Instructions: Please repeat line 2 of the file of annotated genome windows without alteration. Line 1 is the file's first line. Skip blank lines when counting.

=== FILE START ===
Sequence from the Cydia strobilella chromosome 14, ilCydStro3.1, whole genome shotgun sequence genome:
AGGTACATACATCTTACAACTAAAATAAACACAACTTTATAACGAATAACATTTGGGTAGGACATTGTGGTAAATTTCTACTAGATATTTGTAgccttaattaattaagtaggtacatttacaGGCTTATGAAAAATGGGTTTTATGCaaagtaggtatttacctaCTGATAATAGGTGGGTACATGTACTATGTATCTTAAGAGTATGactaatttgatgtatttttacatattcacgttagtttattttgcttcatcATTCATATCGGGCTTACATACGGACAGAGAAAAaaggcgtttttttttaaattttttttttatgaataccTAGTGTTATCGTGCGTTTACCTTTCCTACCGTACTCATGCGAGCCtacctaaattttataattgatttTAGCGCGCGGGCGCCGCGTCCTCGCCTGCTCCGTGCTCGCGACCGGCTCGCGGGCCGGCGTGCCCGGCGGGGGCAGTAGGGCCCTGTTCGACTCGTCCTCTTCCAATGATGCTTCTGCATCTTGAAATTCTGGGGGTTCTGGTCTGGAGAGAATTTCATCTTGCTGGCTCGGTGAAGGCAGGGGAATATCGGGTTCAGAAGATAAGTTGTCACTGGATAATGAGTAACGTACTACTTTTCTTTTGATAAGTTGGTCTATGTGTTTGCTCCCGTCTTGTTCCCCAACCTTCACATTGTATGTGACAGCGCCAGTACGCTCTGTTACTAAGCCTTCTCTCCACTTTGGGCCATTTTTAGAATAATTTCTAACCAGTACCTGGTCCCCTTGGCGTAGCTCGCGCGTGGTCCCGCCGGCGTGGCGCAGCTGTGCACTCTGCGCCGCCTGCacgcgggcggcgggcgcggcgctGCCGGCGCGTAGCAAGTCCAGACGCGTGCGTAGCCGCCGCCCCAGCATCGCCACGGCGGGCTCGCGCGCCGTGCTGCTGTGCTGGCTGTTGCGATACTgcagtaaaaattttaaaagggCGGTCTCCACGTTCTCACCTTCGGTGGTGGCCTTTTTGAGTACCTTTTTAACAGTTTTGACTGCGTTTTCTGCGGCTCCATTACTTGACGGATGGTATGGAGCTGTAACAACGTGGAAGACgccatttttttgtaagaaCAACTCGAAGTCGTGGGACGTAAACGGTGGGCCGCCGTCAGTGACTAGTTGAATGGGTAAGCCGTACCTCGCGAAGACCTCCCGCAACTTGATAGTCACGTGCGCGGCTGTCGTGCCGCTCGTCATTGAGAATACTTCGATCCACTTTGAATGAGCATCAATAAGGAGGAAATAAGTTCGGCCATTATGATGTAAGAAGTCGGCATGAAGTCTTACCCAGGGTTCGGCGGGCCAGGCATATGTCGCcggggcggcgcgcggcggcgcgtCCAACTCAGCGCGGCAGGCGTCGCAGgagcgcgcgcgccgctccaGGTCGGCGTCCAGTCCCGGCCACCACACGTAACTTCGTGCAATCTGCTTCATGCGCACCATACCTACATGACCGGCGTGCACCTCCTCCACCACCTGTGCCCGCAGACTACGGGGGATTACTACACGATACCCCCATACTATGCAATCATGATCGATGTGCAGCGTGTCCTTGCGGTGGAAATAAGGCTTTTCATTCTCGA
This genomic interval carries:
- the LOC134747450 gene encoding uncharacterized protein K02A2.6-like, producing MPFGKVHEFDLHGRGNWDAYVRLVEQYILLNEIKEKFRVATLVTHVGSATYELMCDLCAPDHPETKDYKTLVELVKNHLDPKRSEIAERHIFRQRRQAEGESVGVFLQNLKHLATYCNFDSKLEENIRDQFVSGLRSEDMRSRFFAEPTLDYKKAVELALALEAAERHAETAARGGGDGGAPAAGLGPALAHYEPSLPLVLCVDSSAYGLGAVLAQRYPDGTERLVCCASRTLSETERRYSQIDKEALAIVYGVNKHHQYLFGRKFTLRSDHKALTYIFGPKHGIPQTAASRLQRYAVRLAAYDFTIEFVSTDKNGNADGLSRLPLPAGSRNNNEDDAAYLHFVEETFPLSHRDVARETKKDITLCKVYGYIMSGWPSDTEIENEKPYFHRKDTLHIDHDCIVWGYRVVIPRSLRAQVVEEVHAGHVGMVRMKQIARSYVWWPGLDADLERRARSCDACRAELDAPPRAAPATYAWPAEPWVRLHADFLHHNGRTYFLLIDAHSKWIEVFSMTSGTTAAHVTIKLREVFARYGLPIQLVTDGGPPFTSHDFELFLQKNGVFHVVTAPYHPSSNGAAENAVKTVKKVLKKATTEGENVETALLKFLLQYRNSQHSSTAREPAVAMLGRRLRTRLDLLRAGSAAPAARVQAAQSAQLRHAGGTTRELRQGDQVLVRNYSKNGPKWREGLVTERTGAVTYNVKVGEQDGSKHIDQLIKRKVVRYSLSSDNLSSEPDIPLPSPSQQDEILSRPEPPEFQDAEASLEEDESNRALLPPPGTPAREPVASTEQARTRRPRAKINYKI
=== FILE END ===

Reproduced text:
AGGTACATACATCTTACAACTAAAATAAACACAACTTTATAACGAATAACATTTGGGTAGGACATTGTGGTAAATTTCTACTAGATATTTGTAgccttaattaattaagtaggtacatttacaGGCTTATGAAAAATGGGTTTTATGCaaagtaggtatttacctaCTGATAATAGGTGGGTACATGTACTATGTATCTTAAGAGTATGactaatttgatgtatttttacatattcacgttagtttattttgcttcatcATTCATATCGGGCTTACATACGGACAGAGAAAAaaggcgtttttttttaaattttttttttatgaataccTAGTGTTATCGTGCGTTTACCTTTCCTACCGTACTCATGCGAGCCtacctaaattttataattgatttTAGCGCGCGGGCGCCGCGTCCTCGCCTGCTCCGTGCTCGCGACCGGCTCGCGGGCCGGCGTGCCCGGCGGGGGCAGTAGGGCCCTGTTCGACTCGTCCTCTTCCAATGATGCTTCTGCATCTTGAAATTCTGGGGGTTCTGGTCTGGAGAGAATTTCATCTTGCTGGCTCGGTGAAGGCAGGGGAATATCGGGTTCAGAAGATAAGTTGTCACTGGATAATGAGTAACGTACTACTTTTCTTTTGATAAGTTGGTCTATGTGTTTGCTCCCGTCTTGTTCCCCAACCTTCACATTGTATGTGACAGCGCCAGTACGCTCTGTTACTAAGCCTTCTCTCCACTTTGGGCCATTTTTAGAATAATTTCTAACCAGTACCTGGTCCCCTTGGCGTAGCTCGCGCGTGGTCCCGCCGGCGTGGCGCAGCTGTGCACTCTGCGCCGCCTGCacgcgggcggcgggcgcggcgctGCCGGCGCGTAGCAAGTCCAGACGCGTGCGTAGCCGCCGCCCCAGCATCGCCACGGCGGGCTCGCGCGCCGTGCTGCTGTGCTGGCTGTTGCGATACTgcagtaaaaattttaaaagggCGGTCTCCACGTTCTCACCTTCGGTGGTGGCCTTTTTGAGTACCTTTTTAACAGTTTTGACTGCGTTTTCTGCGGCTCCATTACTTGACGGATGGTATGGAGCTGTAACAACGTGGAAGACgccatttttttgtaagaaCAACTCGAAGTCGTGGGACGTAAACGGTGGGCCGCCGTCAGTGACTAGTTGAATGGGTAAGCCGTACCTCGCGAAGACCTCCCGCAACTTGATAGTCACGTGCGCGGCTGTCGTGCCGCTCGTCATTGAGAATACTTCGATCCACTTTGAATGAGCATCAATAAGGAGGAAATAAGTTCGGCCATTATGATGTAAGAAGTCGGCATGAAGTCTTACCCAGGGTTCGGCGGGCCAGGCATATGTCGCcggggcggcgcgcggcggcgcgtCCAACTCAGCGCGGCAGGCGTCGCAGgagcgcgcgcgccgctccaGGTCGGCGTCCAGTCCCGGCCACCACACGTAACTTCGTGCAATCTGCTTCATGCGCACCATACCTACATGACCGGCGTGCACCTCCTCCACCACCTGTGCCCGCAGACTACGGGGGATTACTACACGATACCCCCATACTATGCAATCATGATCGATGTGCAGCGTGTCCTTGCGGTGGAAATAAGGCTTTTCATTCTCGA